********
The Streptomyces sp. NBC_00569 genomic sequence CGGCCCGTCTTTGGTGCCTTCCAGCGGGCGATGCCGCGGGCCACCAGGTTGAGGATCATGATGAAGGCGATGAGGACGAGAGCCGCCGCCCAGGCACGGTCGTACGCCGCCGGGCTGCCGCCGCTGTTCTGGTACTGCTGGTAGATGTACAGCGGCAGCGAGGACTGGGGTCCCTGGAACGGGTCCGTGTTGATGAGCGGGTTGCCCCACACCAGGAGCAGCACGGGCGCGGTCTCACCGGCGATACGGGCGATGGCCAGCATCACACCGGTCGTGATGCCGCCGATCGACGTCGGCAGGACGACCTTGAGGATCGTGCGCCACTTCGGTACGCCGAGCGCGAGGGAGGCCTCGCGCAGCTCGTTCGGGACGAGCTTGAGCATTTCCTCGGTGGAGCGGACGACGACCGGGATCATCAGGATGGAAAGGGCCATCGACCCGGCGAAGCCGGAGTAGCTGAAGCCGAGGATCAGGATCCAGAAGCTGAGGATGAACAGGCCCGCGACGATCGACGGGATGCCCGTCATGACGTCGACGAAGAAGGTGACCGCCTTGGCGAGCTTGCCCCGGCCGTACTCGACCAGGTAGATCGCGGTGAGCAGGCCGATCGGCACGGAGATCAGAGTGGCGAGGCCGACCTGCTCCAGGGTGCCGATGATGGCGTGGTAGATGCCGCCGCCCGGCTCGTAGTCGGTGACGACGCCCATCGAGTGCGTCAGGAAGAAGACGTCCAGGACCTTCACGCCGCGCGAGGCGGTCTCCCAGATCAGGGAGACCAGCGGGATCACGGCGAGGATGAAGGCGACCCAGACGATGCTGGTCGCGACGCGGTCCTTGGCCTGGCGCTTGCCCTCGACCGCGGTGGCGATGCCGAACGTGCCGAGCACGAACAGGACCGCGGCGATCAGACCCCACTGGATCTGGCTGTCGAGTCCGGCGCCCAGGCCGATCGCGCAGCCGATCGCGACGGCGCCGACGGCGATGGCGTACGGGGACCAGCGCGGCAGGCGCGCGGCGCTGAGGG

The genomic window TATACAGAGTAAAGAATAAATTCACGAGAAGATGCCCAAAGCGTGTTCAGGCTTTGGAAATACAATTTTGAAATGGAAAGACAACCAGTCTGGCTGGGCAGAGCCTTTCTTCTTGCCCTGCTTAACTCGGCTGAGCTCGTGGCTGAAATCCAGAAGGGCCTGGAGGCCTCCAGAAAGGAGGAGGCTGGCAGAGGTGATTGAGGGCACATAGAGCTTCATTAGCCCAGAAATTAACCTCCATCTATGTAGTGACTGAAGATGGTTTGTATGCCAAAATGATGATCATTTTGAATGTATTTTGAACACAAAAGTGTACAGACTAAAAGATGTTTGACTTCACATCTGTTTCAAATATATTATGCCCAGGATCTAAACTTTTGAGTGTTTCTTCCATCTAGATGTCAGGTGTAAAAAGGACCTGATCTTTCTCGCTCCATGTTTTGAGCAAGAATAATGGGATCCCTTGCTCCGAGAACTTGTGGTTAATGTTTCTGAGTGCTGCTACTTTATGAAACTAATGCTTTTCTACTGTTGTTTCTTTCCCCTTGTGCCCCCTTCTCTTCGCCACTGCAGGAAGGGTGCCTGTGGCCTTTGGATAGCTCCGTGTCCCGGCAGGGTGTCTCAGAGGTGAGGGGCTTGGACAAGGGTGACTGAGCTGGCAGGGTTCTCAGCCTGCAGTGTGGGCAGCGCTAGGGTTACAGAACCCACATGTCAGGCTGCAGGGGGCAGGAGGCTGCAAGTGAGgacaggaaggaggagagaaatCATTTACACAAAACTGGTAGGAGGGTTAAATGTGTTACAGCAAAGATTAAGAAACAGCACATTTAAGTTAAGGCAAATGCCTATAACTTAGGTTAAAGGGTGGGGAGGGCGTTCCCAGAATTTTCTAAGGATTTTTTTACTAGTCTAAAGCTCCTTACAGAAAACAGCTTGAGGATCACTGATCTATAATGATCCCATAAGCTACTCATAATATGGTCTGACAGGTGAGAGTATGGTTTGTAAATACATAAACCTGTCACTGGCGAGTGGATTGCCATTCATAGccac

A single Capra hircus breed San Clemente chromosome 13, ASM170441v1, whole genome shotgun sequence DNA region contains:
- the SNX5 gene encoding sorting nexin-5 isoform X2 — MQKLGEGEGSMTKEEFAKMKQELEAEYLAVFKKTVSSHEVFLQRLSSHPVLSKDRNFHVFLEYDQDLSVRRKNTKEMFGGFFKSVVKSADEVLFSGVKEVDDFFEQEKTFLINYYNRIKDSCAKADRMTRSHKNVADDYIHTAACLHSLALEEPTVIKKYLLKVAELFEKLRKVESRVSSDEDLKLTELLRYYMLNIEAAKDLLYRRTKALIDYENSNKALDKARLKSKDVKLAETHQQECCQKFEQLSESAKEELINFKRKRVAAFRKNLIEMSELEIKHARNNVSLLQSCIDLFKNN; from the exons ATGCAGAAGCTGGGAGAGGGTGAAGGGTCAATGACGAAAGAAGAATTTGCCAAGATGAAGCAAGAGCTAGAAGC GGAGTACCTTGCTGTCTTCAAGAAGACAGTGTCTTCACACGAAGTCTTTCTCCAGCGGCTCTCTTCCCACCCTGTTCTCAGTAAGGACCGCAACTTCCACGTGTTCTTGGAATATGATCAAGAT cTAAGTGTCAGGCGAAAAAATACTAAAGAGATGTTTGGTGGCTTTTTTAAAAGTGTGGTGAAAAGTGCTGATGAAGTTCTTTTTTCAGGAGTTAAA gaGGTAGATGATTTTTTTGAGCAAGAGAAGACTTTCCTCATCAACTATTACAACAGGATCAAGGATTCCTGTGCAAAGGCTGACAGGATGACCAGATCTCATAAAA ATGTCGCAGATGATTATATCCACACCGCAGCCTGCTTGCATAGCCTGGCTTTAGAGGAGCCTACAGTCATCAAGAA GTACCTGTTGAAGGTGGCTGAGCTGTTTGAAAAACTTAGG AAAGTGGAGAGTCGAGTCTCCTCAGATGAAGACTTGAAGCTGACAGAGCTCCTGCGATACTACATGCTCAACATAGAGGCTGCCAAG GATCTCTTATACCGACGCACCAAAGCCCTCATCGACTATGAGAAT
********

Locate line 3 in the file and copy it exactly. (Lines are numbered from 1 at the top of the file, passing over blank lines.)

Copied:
A single Capra hircus breed San Clemente chromosome 13, ASM170441v1, whole genome shotgun sequence DNA region contains: